As well as increasing blood pressure there are a number of further negative effects anger can have on you physiologically. 

Anger experts have noted that a prolonged increase in cardiovascular activity can impact on many of the body’s systems such as immune, digestive and central nervous system. This can then increase the risk of stroke, heart disease, gastric ulcers, bowels disease and cancer, as well as decreasing healing times for wounds. 

You are more likely to become susceptible to these physical issues if you have a low ability to deal with anger.


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How anger impacts the workplace?

Life isn’t getting easier and the workplace is having a direct impact on our mental fitness. 

The latest figures show that more than three out of five employees in the UK have experienced mental health issues due to work, or where work was a related factor.

In 2017, the impact of poor mental health in the workplace is also unproductive and is expected to impact UK employers an estimated £70 million.

When anger is displayed in the workplace it doesn’t operate in a vacuum and will have a direct impact on members of staff exposed to it, according to research. 

Further findings discuss the negative impact on creative thinking once staff have been exposed to anger or aggressive behaviour.

There is now a greater awareness and acceptance of responsibility from businesses and their managers for the mental fitness and wellbeing of their workforce.

Research into issues surrounding anger in the work place have the academics concluding that it is important to plan, implement and monitor anger management and emotional intelligence interventions for staff.

The research goes on to state that “an institutional approach is essential to transform the anger in an opportunity that is vital for individual and organisational performance.”


Explaining anger management?

The goal of anger management is to reduce both negative, emotional feelings and the physiological arousal that anger causes.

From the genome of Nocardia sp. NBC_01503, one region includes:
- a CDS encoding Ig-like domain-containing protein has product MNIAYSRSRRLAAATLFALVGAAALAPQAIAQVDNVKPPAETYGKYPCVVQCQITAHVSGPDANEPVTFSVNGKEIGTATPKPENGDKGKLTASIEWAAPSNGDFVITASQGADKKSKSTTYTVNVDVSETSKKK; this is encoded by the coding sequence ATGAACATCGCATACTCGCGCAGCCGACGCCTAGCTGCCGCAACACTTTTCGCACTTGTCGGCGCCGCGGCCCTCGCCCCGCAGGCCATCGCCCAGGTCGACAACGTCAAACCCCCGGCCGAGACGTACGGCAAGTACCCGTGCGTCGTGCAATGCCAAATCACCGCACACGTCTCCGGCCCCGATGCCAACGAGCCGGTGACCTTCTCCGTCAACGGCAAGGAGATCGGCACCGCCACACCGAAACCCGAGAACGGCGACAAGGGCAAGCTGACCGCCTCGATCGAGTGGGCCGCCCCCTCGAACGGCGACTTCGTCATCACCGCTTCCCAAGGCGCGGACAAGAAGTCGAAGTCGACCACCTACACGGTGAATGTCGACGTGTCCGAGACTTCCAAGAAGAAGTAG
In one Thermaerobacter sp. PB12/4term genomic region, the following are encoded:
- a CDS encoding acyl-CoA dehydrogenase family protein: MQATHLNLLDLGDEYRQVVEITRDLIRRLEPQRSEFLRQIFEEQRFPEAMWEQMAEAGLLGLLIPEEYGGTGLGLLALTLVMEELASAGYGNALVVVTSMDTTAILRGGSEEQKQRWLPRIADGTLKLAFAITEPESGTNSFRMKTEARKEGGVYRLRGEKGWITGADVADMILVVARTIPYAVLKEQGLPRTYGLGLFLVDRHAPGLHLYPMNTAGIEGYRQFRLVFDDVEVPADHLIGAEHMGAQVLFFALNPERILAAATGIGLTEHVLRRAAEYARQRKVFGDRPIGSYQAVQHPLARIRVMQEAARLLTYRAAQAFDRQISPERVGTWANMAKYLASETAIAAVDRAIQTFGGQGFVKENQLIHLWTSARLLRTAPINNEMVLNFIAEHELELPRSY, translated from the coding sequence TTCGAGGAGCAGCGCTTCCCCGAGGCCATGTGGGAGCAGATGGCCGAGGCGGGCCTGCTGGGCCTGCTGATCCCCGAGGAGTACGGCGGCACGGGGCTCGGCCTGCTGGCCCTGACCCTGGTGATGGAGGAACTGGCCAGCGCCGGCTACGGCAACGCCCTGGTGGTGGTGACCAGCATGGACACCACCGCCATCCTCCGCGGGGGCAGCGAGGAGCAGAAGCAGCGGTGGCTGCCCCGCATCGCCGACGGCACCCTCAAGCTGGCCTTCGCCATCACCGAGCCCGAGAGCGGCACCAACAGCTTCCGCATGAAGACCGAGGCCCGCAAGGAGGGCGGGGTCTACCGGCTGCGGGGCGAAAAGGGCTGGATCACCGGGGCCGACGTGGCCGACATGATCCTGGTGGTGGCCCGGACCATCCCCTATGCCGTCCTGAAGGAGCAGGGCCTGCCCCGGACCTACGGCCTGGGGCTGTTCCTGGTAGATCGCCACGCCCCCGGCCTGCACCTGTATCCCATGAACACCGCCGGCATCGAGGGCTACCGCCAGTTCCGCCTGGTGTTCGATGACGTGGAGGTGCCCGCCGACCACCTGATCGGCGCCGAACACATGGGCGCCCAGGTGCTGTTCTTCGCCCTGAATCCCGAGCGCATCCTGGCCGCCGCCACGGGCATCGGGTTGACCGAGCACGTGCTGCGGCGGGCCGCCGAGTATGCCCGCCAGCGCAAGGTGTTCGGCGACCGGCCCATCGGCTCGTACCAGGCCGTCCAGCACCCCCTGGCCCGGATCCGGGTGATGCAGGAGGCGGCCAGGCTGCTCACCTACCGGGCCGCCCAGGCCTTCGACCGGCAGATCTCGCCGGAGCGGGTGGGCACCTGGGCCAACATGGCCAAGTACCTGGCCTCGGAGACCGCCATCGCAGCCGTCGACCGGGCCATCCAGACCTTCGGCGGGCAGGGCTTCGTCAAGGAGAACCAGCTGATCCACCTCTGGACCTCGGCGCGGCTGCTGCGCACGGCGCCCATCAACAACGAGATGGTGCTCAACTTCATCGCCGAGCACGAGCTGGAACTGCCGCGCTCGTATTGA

It normally starts with identifying the triggers or cues that let you know you are getting into a negative state of arousal. 

Often adrenaline will first be introduced to your system so you can look for identifiable signs like heartrate increasing, jittery legs and the need for more oxygen.

Identifying the signs of becoming angry as well as learning skills and techniques will help you head off and manage the symptoms and reactions more effectively before they reach the point where you lose control.


Managing anger with ‘Offload’

Anger management techniques are not something people are born with and over the duration of a person’s life and their experiences, how you react to negativity is different for different people.

Rugby League Cares’ Offload programme was created from tools and skills used by elite athletes to help them deal with the pressure of life as a professional sportsman: pressure that comes from areas such as media exposure, a competitive environment and, most importantly, self-driven pressure.

As it leans heavily on the experiences of high-performing competitors, Offload now uses ex-professional sportsman and associated experts to deliver support and education on anger management in the work place. 

The programme will work with your workforce to coach them on managing their own and others’ anger in a practical way and share techniques for implementation including:

  • Understanding the brain, the reason for anger
  • Understanding the ‘Chimp’
  • Identifying triggers
  • Supporting others
  • Coping techniques (such as)
    • Reframing the mindset
    • Learning to unload
    • Mindfulness
    • Refocussing energy and direction
    • And more


Find out more about Offload


Final thoughts

As discussed, anger is a natural emotional response in times of stress or danger but through dedicated structured understanding we can lessen the negative impact anger can result in. By preparing ourselves to avoid the stressors and triggers we can have a better relationship with this emotion and enjoy better productivity and working relationships. 


If you are struggling or know someone who might need support urgently click here for extra resources from Rugby League Cares.